3 dentists react to FTC's noncompete ban proposal

A recent proposal by the Federal Trade Commission could be potentially harmful to private dental practices that aim to protect their business and patient relationships.

The FTC proposed a rule that would ban employers from imposing noncompete agreements on employees. In addition to prohibiting employers from entering or attempting to enter noncompete agreements with workers, the rule would also make it illegal for employers to maintain a noncompete or represent to a worker that they are subject to a noncompete agreement under certain circumstances. Employers would also be required to rescind existing noncompete agreements.

The rule would apply to independent contractors as well as anyone who works for an employer, whether paid or unpaid. The organization estimated that noncompete agreements affect 18 percent of U.S. workers and that a ban could increase wages by nearly $300 billion each year.

Here, three dentists share their thoughts with Becker's on the proposal and how it could affect dental practices and competition in the industry.

Editor's note: Responses were lightly edited for clarity and length.

Andrew Goldsmith, DDS. Northshore Dental (Houston): The Federal Trade Commission's proposed ban on noncompete clauses does not aim to serve the overarching purpose of "preventing unfair methods of competition." When a business owner employs a provider that has access to privileged information and intellectual property, the business becomes vulnerable to unfair competition if an employee departs from the company and then uses that information for their benefit, thus creating unfair competition for the business owner. 

Furthermore, the Federal Trade Commission's stated primary missions are protecting competition and protecting consumers. The FTC does not protect competition if they remove noncompete clauses. In the game of football, it would not be competitive to give an opponent all your trade secrets, IP and your playbook, then play against them. That is not competition and that feeds into the mentality that has seen our society give participation awards instead of allowing people to win and lose; that's competition! The Federal Trade Commission needs to protect the business owners that take risks, provide jobs and fuel our economy.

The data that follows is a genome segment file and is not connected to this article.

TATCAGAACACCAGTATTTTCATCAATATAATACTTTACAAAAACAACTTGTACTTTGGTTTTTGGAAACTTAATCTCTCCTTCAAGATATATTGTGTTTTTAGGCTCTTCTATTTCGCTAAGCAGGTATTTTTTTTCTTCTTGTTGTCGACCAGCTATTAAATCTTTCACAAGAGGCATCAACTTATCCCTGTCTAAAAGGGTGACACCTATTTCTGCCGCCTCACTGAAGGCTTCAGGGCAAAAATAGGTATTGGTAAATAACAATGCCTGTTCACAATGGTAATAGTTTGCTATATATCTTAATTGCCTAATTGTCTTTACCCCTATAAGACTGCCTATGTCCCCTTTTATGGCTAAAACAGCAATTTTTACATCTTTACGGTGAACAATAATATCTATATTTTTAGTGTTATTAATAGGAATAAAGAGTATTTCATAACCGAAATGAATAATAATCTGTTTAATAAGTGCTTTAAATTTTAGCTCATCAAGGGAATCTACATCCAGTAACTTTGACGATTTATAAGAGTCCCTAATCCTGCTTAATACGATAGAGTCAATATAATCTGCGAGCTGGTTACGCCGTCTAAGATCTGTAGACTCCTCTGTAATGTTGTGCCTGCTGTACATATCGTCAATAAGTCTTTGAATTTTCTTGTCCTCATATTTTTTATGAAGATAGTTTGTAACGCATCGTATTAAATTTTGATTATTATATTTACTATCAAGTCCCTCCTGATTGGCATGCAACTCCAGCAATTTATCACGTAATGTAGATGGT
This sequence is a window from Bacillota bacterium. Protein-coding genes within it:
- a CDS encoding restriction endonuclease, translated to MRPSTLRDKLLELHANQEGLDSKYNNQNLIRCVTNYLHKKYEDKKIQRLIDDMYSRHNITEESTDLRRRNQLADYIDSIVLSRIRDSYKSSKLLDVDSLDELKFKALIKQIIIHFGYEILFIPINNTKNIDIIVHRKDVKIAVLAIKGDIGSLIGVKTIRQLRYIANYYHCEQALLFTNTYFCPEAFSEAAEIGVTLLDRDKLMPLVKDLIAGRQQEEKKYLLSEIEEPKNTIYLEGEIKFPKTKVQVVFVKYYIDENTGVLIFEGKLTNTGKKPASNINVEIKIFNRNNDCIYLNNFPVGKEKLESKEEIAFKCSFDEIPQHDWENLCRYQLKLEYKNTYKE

Robert Trager, DDS. Dentist at JFK and LaGuardia Airports (New York City): Today, there is no loyalty for most employees; "the benjamins" do the talking. As an employer, you cannot fault an employee for wanting higher pay and better benefits. The DSOs can afford to do this in competition with the solo practitioners. If you have a loyal employee (which is hard to find) and you want to keep them, you should offer a benefit that you will not cut their hours or lay them off when business is slow. This does not happen in a DSO platform. You can also offer more paid holidays and/or pay for their parking and/or tolls. 

Noncompetitive agreements are rarely enforced, so if you treat your employees with dignity and respect, hopefully they will stay with you. In today's environment there are many migrants who are in this country, and some would love to learn dental assisting or administrative duties, especially in a bilingual community. Money talks, but appreciation, concern, dignity, ethics, respect and love for your employees should go a long way in retaining them.  

Joseph Wineman, DMD. Wineman Dental (Henderson, Nev.): Completely banning noncompete agreements could harm private dental practices. In my opinion, most of the value in a dental practice is the patient base coupled with the ongoing relationship the dentist has with each and every patient within it.  

Consider this scenario: A solo practice owner (Dr. A) brings on an associate (Dr. B, a recent dental school graduate) who wants to be mentored and learn about the business of dentistry.  Dr. A mentors, coaches and teaches Dr. B. Dr. A. shares his/her patient base with Dr. B for a year or two. Dr. B improves his/her skill set and develops a rapport with her/his patients within Dr. A's practice. After learning everything Dr. A knows, Dr. B decides to step away and start his/her own practice. While patients certainly have the right to choose their own dentist, it would be unfair for Dr. B to be able to establish his/her practice right next door to Dr. A's location and poach patients away from Dr. A's practice. A noncompete clause within their employment agreement of say five miles would be a way to allow the patients a choice but also maintain Dr. A's "turf." 

Noncompete clauses which are excessive (25-mile radius from the existing practice) and interfere with Dr. B's opportunity to make a living and work within the city of his/her choice should be modified to be fair to both parties. Dr. A has spent years growing his/her practice — reputation and goodwill within the community. Money has been spent on marketing, website presence, perhaps even mailers, and it would be unfair for that effort to be simply ignored by the stroke of the government pen.

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